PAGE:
measuring means for measuring a lean period, during which said second detection means continuously detects said lean condition, while the secondary air supplier supplies air in response to an instruction from said command means;
diagnostic means for determining the condition-of the secondary air supplier, said diagnostic means determining that the air supplier is malfunctioning, when a ratio of said lean period to said predetermined period of time is smaller than a predetermined ratio.
2. The diagnostic system according to claim 1, wherein said predetermined ratio is about 80 percent.
3. The diagnostic system according to claim 1, wherein said predetermined period of time is around three seconds.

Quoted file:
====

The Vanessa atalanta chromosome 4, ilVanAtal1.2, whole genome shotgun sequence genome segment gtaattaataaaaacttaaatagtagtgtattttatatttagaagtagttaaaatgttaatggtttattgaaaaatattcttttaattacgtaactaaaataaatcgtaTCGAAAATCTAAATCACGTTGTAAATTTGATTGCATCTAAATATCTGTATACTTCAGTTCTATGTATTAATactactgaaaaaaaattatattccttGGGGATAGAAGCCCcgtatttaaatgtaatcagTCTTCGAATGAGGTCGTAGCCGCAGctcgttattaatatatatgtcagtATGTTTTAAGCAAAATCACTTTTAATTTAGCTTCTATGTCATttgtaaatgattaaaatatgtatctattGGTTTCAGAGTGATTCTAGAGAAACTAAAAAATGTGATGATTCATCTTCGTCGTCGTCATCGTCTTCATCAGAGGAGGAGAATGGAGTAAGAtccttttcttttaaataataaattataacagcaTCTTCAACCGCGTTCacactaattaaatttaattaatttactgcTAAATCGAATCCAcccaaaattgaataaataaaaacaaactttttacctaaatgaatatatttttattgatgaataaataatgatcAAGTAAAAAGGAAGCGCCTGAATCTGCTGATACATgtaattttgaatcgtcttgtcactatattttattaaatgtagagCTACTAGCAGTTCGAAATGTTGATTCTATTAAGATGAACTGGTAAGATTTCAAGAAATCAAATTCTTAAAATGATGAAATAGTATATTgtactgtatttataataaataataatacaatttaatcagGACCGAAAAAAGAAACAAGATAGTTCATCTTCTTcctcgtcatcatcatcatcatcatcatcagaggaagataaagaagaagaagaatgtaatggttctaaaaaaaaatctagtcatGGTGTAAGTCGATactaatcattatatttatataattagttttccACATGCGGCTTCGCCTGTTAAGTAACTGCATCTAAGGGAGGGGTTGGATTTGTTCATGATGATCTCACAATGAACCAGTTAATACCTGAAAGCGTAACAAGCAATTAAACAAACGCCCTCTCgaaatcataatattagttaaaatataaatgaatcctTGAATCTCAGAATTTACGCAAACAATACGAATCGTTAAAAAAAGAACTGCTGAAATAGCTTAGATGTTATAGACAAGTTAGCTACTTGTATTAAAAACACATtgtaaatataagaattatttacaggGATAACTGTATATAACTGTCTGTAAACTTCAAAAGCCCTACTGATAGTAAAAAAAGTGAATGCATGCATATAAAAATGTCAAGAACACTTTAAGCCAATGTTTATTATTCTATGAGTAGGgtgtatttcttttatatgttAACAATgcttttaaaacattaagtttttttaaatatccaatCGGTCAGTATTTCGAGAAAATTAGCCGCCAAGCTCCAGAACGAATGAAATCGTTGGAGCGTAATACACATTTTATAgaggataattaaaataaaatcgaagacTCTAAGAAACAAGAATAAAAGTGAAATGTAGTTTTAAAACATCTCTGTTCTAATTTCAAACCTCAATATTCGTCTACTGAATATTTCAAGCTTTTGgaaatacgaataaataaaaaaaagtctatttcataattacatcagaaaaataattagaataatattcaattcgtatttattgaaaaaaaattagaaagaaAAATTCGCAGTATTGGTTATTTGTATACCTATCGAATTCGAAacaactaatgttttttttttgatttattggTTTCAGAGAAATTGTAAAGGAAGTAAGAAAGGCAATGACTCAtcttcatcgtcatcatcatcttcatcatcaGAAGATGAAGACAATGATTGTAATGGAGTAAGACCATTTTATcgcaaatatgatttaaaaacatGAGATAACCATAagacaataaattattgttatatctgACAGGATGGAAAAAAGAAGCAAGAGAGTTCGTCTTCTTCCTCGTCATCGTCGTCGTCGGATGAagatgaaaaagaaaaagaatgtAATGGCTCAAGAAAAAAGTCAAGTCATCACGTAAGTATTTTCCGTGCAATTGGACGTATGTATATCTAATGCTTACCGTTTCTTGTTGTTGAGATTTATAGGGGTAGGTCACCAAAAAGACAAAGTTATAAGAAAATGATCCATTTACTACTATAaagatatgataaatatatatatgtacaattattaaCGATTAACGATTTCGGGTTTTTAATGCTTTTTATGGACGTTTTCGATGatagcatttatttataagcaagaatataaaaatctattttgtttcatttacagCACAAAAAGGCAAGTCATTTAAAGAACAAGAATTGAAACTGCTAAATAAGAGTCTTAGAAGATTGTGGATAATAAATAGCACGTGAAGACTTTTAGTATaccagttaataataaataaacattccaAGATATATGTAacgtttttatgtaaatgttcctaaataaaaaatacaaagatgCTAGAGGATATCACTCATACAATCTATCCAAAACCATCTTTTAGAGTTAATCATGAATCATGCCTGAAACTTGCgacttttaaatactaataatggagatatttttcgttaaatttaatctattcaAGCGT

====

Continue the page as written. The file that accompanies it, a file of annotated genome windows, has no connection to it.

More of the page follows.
4. The diagnostic system according to claim 1, for use when the engine is in a warm condition.
5. The diagnostic system according to claim 1, whereby the diagnosis of the secondary air supplier is performed in the condition where air-fuel ratio should be a rich condition.
6. The diagnostic system according to claim 1, wherein the secondary air supplier includes:
a passage for connecting the intake passage and the exhaust passage; and
an air pump provided along said passage.
7. The diagnostic system according to claim 1, wherein the secondary air supplier includes:
a passage for connecting the intake passage and the exhaust passage;
switch means provided along said passage, for switching between a first position, where air is allowed to flow along said passage, and a second position, where air is prohibited from flowing along said passage; and
valve means for controlling said switch means.